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Showing posts from December, 2017

The Secret Life: Three True Stories of the Digital Age by Andrew O’Hagan

Looking for a book to kick off 2018? There’s Andrew O’Hagan’s “The Secret Life: Three True Stories of the Digital Age” for timeliness and relevance.

The end of one year and the beginning of another prompts reflection of what was, introspection of what is, and resolutions for what may come, and this is no less true than the seeing out of 2017 and the welcoming of 2018. 

To that end, there were a number of topics which were top of mind as 2017 came and went: the proliferation of so-called “fake news” supported by algorithms know as trolls and bots; the rise of Donald Trump aided by foreign involvement mirroring the fall of Hillary Clinton coinciding with WikiLeaks disclosures; and the mania of bitcoin as it became a household name and the cryptocurrency reached dizzying valuations on the back of speculators’ FOMO (“Fear of Missing Out”).

All of these narratives fit hand in glove with Andrew O’Hagan’s book. 

O’Hagan takes the craft of writing seriously, as his accomplished bio shows, and he …

The Martian is back (well sorta) ☾☽

Andy Weir is back with a new space-inspired novel: Artemis. No one can forget, his previous best-selling novel, The Martian, which was adapted into the blockbuster motion picture that featured Matt Damon stranded on The Red Planet.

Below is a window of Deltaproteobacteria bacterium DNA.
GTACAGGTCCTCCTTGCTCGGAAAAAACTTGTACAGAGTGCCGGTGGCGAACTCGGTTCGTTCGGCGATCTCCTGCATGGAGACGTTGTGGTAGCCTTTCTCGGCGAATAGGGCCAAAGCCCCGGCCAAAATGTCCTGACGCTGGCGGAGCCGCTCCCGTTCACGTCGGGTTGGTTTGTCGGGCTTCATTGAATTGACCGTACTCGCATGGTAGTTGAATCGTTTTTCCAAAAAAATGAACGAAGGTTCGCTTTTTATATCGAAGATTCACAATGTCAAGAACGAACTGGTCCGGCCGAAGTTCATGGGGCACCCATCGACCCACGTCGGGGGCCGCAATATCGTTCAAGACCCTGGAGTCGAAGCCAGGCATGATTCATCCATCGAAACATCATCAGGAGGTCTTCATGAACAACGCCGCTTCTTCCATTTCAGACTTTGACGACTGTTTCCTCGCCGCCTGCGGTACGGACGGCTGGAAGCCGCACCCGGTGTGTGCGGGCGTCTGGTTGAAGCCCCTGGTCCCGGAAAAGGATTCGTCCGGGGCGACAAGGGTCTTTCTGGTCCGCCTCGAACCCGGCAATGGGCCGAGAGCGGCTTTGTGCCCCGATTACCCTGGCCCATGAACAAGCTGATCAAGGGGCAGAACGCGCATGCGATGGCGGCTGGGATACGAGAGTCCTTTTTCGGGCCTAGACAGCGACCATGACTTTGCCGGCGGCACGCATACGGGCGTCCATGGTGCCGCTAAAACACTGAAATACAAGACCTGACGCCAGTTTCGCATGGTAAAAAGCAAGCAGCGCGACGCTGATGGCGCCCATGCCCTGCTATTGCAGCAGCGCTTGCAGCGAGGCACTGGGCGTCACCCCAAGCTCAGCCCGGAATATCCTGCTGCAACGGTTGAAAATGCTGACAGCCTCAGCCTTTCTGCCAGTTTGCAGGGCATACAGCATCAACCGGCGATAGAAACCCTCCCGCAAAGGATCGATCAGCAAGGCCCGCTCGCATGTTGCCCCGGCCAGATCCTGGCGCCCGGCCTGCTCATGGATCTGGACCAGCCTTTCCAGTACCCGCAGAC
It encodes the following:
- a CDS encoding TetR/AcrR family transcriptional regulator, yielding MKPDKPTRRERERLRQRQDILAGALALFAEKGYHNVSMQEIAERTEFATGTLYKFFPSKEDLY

I thought The Martian was great. The book was slow and steady, and in doing so was able to accurately capture the feeling of being isolated in space. Growing potatoes, figuring out a way to reuse the water and supplies...it was methodological plan put into place with one man with no resources. Yes, it was a plausible narrative. 

Artemis, is different. The characters are different. It's more of a fast-action narrative featuring a smart, young millennial called Jazz Bashara who lives on the first city on the moon. She's a bit of a rebel, loves to have a good time and also estranged from her devout Muslim father. Working as a porter, to support herself, she's constantly struggling to just get by. Jazz doesn't always follow the rules, but always …

🎼 Music to my ears (especially at this time of the year)

Rachel Joyce has a style of writing that fans adore. With a simplicity in her storytelling, she's able to touch hearts better than any AI tool can. (If you don't know what I'm talking about, let me bring you up to speed. The latest artificial intelligence news cited that AI is that it is learning how to make you cry at the movies. Read more.) But back to Rachel Joyce's storytelling. 

Rachel Joyce is already a bestselling author, well known for books like The Unlikely Pilgrimage of Harold Fry and Perfect. Her latest entry "The Music Shop", Joyce attempts to bring music into our hearts, as she takes us on a delightful interlude that will enrich our minds about our favourite musical masters, from Bach's Double Violin Concerto to Beethoven's Moonlight Sonata. Did you know, for example, that even though it's common knowledge that while Haydn and Mozart were the maestros who really cracked the sonata, it was Beethoven who reinvented it? Just as he reinve…